Then. Individual. Services. Can extend the model if they have specific. Concerns but we stay common across all of them and what this allows you to do is share, data across all of these different services, they all know what a customer looks like they all have a common, way of defining it so we, can transfer data from one viewer without having to worry about synchronization. Areas, where this field doesn't exist or that field does exist and what, have you common. Data services, are services, that sit on top of the common data model to promote that sharing, to promote operations, on those things that are common across all of, your applications, so, how. Does that relate to business central how. Do we use common data services, well, the short answer is that we, do not do that directly, at least not yet. Common. Data services, are not, integrated into business central straight but, what we do provide is. Synchronization. And integration, to Dynamics 365, for sales and, sales. Is built on top of CTS and on top of the CDM so, if you have your connect app and your connect app wants to use common data services, in the common data model you'll, actually be doing it through sales and have business central integrate, with sales there's, a link here on how your customers are how you would set up that integration, from, business central into, sales. Next. Talk a little bit about the graph if. You haven't explored the graph it's kind of cool I just learned about it yesterday just. Kidding it's the day before. The. Graph allows you to go out and access data about, your customers, and about entities. Inside of azure. Using. A singular. Resource. A singular way of access you can get all of your data from business, central you can get your data from office you can get your data from just Windows 10 you can you can do this over all types of users this, is an improvement on the old way where oh I want to get my office data so I have to go up to this office API and pull in the data oh I want to get my business central south Gulf to this API and get my stuff central, this centralizes. Everything in a single singular. Way to access, it there's, one endpoint you use one authorization. Method, you. Have got one set of docs for the whole thing and one SDK, you don't have to worry about building 15. Different clients, you can communicate, with this. The. API is in the graph our centralized, and they stay consistent, so just like we were talking about with our API is where we don't change, them or if we change them we version, them so you get a new version the same thing is true inside, the graph they stay consistent. So. We currently expose, everything in the beta version of the graph and these are all the things that we currently expose, you can get all of this information about your financials. We. Do only support, get via the graph it's it's a reading, mechanism, here but. You can acquire customers item services accounts all these different things and in, the event that you would like to use the graph for your app service or all you need to do is query information this is useful because then you don't have to worry about a change and everything. All. Right so. If you've. Followed all this and you, went out and you developed your your connect app you now have an integration with business, central what. Are you gonna do about it and how are people going to start using your product that's.

Where App source comes in app. Source is a marketplace. For, apps that is, used, across the dynamics 365, spectrum, we. Use it inside of our products also used in F&O and sales all these kinds of things it's, the place to put your apps and your customizations, for people to find them connect. Apps recently. More recently at least have now been opened up you can actually add your connect, app inside of here and do things with it and people can see it and they can connect. With you to go get all of your stuff installed, and and figure, out a solution for you so. They're now listed, in app source and then our discoverable, if somebody goes out to the app source website and they start searching for apps for business central as a product they could end up landing on your, connected. App as a solution for whatever their problem might be. This. Is it advantageous as, well because we, list app source directly, inside, of business, central we have an, embedded view that people can use when they're looking like I'm. Moving around a business center on d'arnot I really wish there was a way to do this payroll thing, so they go to the app source page inside of business central and start looking for payroll and they'll find your your connected, app with. All the information that you've provided to tell them how to get it where they get it who you are and what it does. Additionally. We. Integrate, app source, into our search capabilities, if somebody doesn't, know to go out to app source to do this or go to the embedded view inside of app source we, actually if they just start searching, for general. Things like payroll, or, otherwise they'll, see, things from app source the section down here shows. You the search items that were scraping for map source to show it right into our product when somebody searches. And. We do have some success stories that I do like to call out we've actually got them out there that are documented, Shopify. Expensify, and ADP workforce these are all connect apps that some other companies have already built in that we've taken along this process so that they can be successful and people can find their connect techs and use them so, these are already out there you could be to and. Then I can put your name up on one of these these, fancy slides. Alright. So I also have some resources in, the deck but as. Far as that goes that, is everything I have if you have questions, please, feel free to come up ask them or you can ask them your seats and whatnot, outside. Of that please, evaluate the session and if you're interested in the other things that I showed. Add-on. Apps or individual. Customizations, I have some sessions ones right after this one in this room the other one is a little. Bit later but also in this room and. Then there's another another. Session about using, Excel and how, that works with Dynamics 365, and Excel actually uses can, use these sets of api's to go grab that data as a connect, app. Outside. Of that thank you very much for coming I hope, you have a good rest of the day and maybe I'll see you later for my other sessions. You.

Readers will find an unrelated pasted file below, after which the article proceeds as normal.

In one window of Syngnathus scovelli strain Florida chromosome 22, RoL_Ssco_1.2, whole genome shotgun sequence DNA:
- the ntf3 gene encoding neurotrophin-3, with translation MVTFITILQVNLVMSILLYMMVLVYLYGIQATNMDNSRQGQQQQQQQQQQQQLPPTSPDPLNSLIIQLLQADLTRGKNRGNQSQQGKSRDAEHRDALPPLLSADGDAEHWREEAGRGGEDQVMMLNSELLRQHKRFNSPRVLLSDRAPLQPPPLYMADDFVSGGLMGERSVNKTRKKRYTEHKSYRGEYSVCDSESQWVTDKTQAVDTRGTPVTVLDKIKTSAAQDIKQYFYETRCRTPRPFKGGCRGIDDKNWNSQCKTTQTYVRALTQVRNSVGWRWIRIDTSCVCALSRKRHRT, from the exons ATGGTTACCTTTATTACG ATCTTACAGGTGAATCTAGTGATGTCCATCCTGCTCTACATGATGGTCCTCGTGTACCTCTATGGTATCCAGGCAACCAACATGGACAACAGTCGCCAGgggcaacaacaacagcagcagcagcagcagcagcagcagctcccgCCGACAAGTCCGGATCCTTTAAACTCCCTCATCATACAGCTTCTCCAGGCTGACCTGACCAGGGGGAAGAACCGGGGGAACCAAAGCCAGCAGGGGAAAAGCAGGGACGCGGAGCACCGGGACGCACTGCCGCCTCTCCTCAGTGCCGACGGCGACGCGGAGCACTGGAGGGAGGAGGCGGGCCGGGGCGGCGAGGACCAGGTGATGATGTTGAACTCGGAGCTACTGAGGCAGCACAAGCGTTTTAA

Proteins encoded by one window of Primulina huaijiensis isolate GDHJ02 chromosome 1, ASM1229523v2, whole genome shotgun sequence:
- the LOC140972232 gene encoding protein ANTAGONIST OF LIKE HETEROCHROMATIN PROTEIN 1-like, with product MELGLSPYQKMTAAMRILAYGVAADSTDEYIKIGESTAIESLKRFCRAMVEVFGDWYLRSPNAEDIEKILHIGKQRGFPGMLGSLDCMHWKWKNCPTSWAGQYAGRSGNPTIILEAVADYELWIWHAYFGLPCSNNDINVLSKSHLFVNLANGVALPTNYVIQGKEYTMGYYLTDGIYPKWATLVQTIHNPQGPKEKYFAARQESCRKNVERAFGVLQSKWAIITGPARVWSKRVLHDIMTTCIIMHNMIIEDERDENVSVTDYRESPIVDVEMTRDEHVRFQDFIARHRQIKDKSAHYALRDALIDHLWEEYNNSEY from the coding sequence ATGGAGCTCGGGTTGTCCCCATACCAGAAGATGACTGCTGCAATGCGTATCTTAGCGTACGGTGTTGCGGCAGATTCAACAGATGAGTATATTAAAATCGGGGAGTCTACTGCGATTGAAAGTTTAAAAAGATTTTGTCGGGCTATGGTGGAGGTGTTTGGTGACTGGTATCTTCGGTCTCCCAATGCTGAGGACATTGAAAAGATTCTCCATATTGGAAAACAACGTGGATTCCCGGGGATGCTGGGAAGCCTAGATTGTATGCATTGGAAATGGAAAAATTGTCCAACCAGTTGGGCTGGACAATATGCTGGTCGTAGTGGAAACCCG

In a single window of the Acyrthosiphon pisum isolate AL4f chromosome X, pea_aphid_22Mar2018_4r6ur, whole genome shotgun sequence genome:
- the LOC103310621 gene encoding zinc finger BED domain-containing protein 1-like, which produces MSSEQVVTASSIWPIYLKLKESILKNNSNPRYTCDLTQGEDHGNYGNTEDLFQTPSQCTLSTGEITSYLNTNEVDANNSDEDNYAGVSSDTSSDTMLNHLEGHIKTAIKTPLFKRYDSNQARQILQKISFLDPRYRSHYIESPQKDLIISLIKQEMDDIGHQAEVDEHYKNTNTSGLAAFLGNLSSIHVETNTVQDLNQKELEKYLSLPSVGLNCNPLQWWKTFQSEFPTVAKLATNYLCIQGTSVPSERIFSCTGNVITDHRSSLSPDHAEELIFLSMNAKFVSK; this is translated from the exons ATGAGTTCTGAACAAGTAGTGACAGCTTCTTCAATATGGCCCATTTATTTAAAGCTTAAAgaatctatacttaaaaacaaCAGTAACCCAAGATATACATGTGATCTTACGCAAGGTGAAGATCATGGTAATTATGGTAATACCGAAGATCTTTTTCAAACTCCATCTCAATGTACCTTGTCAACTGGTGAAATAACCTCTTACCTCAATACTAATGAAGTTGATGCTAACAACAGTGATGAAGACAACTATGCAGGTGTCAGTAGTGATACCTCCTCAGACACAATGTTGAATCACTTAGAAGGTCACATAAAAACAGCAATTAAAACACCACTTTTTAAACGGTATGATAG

2019-06-17 05:05